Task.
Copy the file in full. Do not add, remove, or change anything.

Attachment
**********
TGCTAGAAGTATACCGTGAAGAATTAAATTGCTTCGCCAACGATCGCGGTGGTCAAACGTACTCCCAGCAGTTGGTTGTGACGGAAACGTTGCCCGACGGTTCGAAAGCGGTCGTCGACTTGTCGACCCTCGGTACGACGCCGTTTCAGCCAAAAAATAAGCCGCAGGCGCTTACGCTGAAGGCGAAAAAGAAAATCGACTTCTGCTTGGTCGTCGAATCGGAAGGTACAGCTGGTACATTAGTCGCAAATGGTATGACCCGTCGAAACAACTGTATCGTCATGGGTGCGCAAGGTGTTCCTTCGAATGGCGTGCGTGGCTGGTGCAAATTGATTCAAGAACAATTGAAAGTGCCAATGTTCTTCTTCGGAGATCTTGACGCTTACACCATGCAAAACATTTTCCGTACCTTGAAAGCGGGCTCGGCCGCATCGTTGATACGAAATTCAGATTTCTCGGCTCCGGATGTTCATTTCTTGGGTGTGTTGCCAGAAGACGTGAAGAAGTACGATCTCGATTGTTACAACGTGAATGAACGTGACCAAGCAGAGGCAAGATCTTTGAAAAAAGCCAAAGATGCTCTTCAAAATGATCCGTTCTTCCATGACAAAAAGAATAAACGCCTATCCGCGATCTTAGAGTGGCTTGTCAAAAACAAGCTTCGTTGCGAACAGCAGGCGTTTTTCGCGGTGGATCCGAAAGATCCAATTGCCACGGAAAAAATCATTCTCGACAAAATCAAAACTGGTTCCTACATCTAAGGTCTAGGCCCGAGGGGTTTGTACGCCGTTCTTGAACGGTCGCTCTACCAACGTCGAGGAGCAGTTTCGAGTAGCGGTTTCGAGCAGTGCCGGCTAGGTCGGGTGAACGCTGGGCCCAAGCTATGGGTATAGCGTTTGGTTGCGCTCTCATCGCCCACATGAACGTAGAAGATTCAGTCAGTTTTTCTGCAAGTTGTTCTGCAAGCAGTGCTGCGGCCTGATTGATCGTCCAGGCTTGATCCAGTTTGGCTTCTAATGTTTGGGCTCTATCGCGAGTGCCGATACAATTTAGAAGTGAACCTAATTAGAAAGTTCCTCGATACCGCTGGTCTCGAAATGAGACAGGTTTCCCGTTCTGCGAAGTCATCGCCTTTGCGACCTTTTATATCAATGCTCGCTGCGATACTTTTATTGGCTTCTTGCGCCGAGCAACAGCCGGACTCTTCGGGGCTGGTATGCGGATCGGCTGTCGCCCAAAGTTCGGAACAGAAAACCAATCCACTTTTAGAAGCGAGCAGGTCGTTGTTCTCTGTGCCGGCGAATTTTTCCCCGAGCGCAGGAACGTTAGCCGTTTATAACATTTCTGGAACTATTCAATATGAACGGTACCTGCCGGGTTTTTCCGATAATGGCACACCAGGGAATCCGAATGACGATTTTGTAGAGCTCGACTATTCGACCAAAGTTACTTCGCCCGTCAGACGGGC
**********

TGCTAGAAGTATACCGTGAAGAATTAAATTGCTTCGCCAACGATCGCGGTGGTCAAACGTACTCCCAGCAGTTGGTTGTGACGGAAACGTTGCCCGACGGTTCGAAAGCGGTCGTCGACTTGTCGACCCTCGGTACGACGCCGTTTCAGCCAAAAAATAAGCCGCAGGCGCTTACGCTGAAGGCGAAAAAGAAAATCGACTTCTGCTTGGTCGTCGAATCGGAAGGTACAGCTGGTACATTAGTCGCAAATGGTATGACCCGTCGAAACAACTGTATCGTCATGGGTGCGCAAGGTGTTCCTTCGAATGGCGTGCGTGGCTGGTGCAAATTGATTCAAGAACAATTGAAAGTGCCAATGTTCTTCTTCGGAGATCTTGACGCTTACACCATGCAAAACATTTTCCGTACCTTGAAAGCGGGCTCGGCCGCATCGTTGATACGAAATTCAGATTTCTCGGCTCCGGATGTTCATTTCTTGGGTGTGTTGCCAGAAGACGTGAAGAAGTACGATCTCGATTGTTACAACGTGAATGAACGTGACCAAGCAGAGGCAAGATCTTTGAAAAAAGCCAAAGATGCTCTTCAAAATGATCCGTTCTTCCATGACAAAAAGAATAAACGCCTATCCGCGATCTTAGAGTGGCTTGTCAAAAACAAGCTTCGTTGCGAACAGCAGGCGTTTTTCGCGGTGGATCCGAAAGATCCAATTGCCACGGAAAAAATCATTCTCGACAAAATCAAAACTGGTTCCTACATCTAAGGTCTAGGCCCGAGGGGTTTGTACGCCGTTCTTGAACGGTCGCTCTACCAACGTCGAGGAGCAGTTTCGAGTAGCGGTTTCGAGCAGTGCCGGCTAGGTCGGGTGAACGCTGGGCCCAAGCTATGGGTATAGCGTTTGGTTGCGCTCTCATCGCCCACATGAACGTAGAAGATTCAGTCAGTTTTTCTGCAAGTTGTTCTGCAAGCAGTGCTGCGGCCTGATTGATCGTCCAGGCTTGATCCAGTTTGGCTTCTAATGTTTGGGCTCTATCGCGAGTGCCGATACAATTTAGAAGTGAACCTAATTAGAAAGTTCCTCGATACCGCTGGTCTCGAAATGAGACAGGTTTCCCGTTCTGCGAAGTCATCGCCTTTGCGACCTTTTATATCAATGCTCGCTGCGATACTTTTATTGGCTTCTTGCGCCGAGCAACAGCCGGACTCTTCGGGGCTGGTATGCGGATCGGCTGTCGCCCAAAGTTCGGAACAGAAAACCAATCCACTTTTAGAAGCGAGCAGGTCGTTGTTCTCTGTGCCGGCGAATTTTTCCCCGAGCGCAGGAACGTTAGCCGTTTATAACATTTCTGGAACTATTCAATATGAACGGTACCTGCCGGGTTTTTCCGATAATGGCACACCAGGGAATCCGAATGACGATTTTGTAGAGCTCGACTATTCGACCAAAGTTACTTCGCCCGTCAGACGGGC